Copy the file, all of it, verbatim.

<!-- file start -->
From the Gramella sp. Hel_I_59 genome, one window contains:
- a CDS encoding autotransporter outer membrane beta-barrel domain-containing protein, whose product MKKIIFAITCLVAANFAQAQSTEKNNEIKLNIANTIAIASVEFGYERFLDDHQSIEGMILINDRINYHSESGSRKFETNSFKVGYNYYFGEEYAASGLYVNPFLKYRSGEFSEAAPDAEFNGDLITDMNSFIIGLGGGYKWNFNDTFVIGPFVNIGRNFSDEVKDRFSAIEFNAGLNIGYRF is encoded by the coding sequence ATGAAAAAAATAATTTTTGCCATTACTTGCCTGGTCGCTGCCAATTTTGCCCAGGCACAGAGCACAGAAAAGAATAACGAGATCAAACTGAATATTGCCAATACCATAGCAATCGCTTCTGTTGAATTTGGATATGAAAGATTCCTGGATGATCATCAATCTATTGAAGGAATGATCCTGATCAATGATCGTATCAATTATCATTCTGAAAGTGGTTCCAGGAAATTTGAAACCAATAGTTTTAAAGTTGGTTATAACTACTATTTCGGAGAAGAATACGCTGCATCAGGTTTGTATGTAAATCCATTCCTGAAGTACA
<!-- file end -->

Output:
From the Gramella sp. Hel_I_59 genome, one window contains:
- a CDS encoding autotransporter outer membrane beta-barrel domain-containing protein, whose product MKKIIFAITCLVAANFAQAQSTEKNNEIKLNIANTIAIASVEFGYERFLDDHQSIEGMILINDRINYHSESGSRKFETNSFKVGYNYYFGEEYAASGLYVNPFLKYRSGEFSEAAPDAEFNGDLITDMNSFIIGLGGGYKWNFNDTFVIGPFVNIGRNFSDEVKDRFSAIEFNAGLNIGYRF is encoded by the coding sequence ATGAAAAAAATAATTTTTGCCATTACTTGCCTGGTCGCTGCCAATTTTGCCCAGGCACAGAGCACAGAAAAGAATAACGAGATCAAACTGAATATTGCCAATACCATAGCAATCGCTTCTGTTGAATTTGGATATGAAAGATTCCTGGATGATCATCAATCTATTGAAGGAATGATCCTGATCAATGATCGTATCAATTATCATTCTGAAAGTGGTTCCAGGAAATTTGAAACCAATAGTTTTAAAGTTGGTTATAACTACTATTTCGGAGAAGAATACGCTGCATCAGGTTTGTATGTAAATCCATTCCTGAAGTACA